Rustic look takes over tableware

(Rustic look takes over tableware)

Restaurateurs are updating their tabletops, replacing the clean white porcelain dishes that were once a hallmark of fine dining with a new rustic look.

Chefs say farm fare pops when served on handmade glazed ceramic or enameled iron and in stone and earth colors like gray and brown. The designs are updated, too, with shallower bowls and sloped plates.

The darker ceramics, wood accents and handmade aesthetic resonate with diners, restaurateurs say, because many customers are looking for ways to bring a farm-to-table feel to their own dining tables. Many are trying to purchase these dishes directly from the restaurants. In some cases, that means tracking down artisans who cater mainly to restaurants.

One influence for the new tabletop look: the 2010 cookbook "Noma: Time and Place in Nordic Cuisine." The book introduced the food—and presentations—of René Redzepi, the Copenhagen restaurant's celebrated chef, to U.S. readers. Noma served a snowman-shaped carrot and yogurt dish on a shallow ceramic gray and black plate.

Traditionally, fine-dining restaurants have favored porcelains such as bone china, which is lightweight, shiny and valued for its delicate appearance. Rather than using the traditional factory-made dishes, many restaurants now are switching to tableware handmade by ceramists.

In the new rustic aesthetic, dishes don't match perfectly and have slight imperfections, said Jono Pandolfi, a ceramics designer who works with restaurants including the Michelin-starred Eleven Madison Park in New York and Tosca Café in San Francisco. Pandolfi, whose studio is in Union City, N.J., designed bud vases for a restaurant in New York's Museum of Modern Art, and then other restaurants started noticing his work. A place setting with more than a dozen components can cost about $200. A typical restaurant order can consist of 2,500 pieces of all sizes, which cost from $3 for tiny sauce dishes to more than $25 for the biggest plates, he adds.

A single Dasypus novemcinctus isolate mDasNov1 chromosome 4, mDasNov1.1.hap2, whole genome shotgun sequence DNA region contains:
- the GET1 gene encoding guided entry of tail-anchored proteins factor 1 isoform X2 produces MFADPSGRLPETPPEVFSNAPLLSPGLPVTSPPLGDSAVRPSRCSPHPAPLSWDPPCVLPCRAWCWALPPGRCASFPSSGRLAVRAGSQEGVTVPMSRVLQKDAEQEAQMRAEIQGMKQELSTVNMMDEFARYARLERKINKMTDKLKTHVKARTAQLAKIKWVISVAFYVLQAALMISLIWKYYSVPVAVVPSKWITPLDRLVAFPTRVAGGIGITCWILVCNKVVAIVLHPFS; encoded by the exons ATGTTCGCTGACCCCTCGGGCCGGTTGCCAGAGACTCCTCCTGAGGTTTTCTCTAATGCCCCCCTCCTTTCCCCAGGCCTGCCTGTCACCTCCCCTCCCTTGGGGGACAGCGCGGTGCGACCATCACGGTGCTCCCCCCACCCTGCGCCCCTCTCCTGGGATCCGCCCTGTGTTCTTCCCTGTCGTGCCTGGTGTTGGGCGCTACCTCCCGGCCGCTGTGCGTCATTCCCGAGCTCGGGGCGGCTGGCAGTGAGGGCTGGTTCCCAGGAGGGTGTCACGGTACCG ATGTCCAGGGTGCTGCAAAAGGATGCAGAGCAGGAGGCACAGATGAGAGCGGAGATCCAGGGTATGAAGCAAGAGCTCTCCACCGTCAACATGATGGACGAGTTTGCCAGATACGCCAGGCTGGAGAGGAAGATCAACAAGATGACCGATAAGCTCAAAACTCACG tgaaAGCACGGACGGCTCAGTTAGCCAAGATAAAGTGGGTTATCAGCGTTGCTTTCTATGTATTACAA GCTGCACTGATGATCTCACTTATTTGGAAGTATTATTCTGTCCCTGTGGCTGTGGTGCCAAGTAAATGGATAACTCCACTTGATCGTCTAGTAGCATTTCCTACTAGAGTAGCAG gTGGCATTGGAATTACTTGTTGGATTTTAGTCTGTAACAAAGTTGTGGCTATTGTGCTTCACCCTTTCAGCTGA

Handmade tableware "dovetails nicely with the whole farm-to-table movement," he said. "The beauty of organic carrots is that they are not all perfect."

Last year, he created a handmade ceramic line for retailer Crate & Barrel that is reminiscent of wares he sells to restaurants, but with smaller bowls and flat plates. The newly launched Marbury line uses white glaze over black-stained clay and "perfectly imperfect" shapes, said Katie Fisher, Crate & Barrel manager for entertaining.

When Lee Wolen became a chef and part owner at Boka, a Chicago contemporary American restaurant, in 2012, he quickly purchased white porcelain plates and immediately regretted it. "I had a $13,000 budget and bought all white plates," said Wolen. "I definitely made a mistake and wanted a new budget." Online, he saw Scandinavian restaurants, including Noma, using more handmade-inspired tableware and immediately wanted that look.

After spotting Cloud Terre's wares a few months ago, he has ordered dark, handmade entrée plates with a bluish glaze that are shallower on one end and give the plate a small curve. A dark-brown butter dish helps Boka's homemade butter stand out. The larger plates can be more forgiving of imperfections, such as when the roasted chicken entrees don't perfectly match in size and shape, he said.

 Wolen said that presenting Boka's food on a darker handmade plate can also be easier than working on a white canvas, where every bit of space must be planned out. "The food is more simple," he said. "You don't need as many garnishes to make it look as full."

 Pandolfi said he intentionally leaves some of the outer surfaces of his dishes unglazed, providing a slip-free surface for guests or servers to hold. Inside, "the glaze sort of has a micro-texture that helps hide and conceal scratches," he said.

ABC Kitchen, a Jean-Georges Vongerichten restaurant inside home-décor store ABC Carpet & Home in New York City, uses handmade dishes by ceramist Jan Burtz. Within the store, customers can purchase the dinnerware for $48 to $85 per plate. On the store floor, it is arranged in the same way as at the restaurant, so customers can make a connection, said Amy Ilias, executive vice president of art and design at the retailer. The store sells plates that are thinner plates than the restaurant's plates, which tend to get more wear and tear.